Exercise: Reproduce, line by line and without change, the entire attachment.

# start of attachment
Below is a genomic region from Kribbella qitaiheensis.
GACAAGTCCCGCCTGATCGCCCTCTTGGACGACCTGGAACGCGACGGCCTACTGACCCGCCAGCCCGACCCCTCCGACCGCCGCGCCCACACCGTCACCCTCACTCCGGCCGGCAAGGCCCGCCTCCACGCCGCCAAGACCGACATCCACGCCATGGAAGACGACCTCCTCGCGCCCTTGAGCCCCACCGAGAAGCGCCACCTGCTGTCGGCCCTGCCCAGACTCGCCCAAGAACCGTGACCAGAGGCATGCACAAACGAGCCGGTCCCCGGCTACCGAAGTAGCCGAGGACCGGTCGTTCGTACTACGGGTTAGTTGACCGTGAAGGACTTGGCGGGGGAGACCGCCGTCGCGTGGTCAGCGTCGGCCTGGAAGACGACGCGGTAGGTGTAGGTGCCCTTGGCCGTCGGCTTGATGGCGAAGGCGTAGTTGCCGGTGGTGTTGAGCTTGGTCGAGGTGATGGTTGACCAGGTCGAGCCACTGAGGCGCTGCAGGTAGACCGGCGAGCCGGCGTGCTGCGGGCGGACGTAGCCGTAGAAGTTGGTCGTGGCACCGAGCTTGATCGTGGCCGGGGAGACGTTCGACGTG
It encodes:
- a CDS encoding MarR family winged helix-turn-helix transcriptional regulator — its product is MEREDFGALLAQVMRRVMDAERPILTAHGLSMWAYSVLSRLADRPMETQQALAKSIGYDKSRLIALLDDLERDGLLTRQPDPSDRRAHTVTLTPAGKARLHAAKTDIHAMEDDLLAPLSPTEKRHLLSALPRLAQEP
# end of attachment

Below is a genomic region from Kribbella qitaiheensis.
GACAAGTCCCGCCTGATCGCCCTCTTGGACGACCTGGAACGCGACGGCCTACTGACCCGCCAGCCCGACCCCTCCGACCGCCGCGCCCACACCGTCACCCTCACTCCGGCCGGCAAGGCCCGCCTCCACGCCGCCAAGACCGACATCCACGCCATGGAAGACGACCTCCTCGCGCCCTTGAGCCCCACCGAGAAGCGCCACCTGCTGTCGGCCCTGCCCAGACTCGCCCAAGAACCGTGACCAGAGGCATGCACAAACGAGCCGGTCCCCGGCTACCGAAGTAGCCGAGGACCGGTCGTTCGTACTACGGGTTAGTTGACCGTGAAGGACTTGGCGGGGGAGACCGCCGTCGCGTGGTCAGCGTCGGCCTGGAAGACGACGCGGTAGGTGTAGGTGCCCTTGGCCGTCGGCTTGATGGCGAAGGCGTAGTTGCCGGTGGTGTTGAGCTTGGTCGAGGTGATGGTTGACCAGGTCGAGCCACTGAGGCGCTGCAGGTAGACCGGCGAGCCGGCGTGCTGCGGGCGGACGTAGCCGTAGAAGTTGGTCGTGGCACCGAGCTTGATCGTGGCCGGGGAGACGTTCGACGTG
It encodes:
- a CDS encoding MarR family winged helix-turn-helix transcriptional regulator — its product is MEREDFGALLAQVMRRVMDAERPILTAHGLSMWAYSVLSRLADRPMETQQALAKSIGYDKSRLIALLDDLERDGLLTRQPDPSDRRAHTVTLTPAGKARLHAAKTDIHAMEDDLLAPLSPTEKRHLLSALPRLAQEP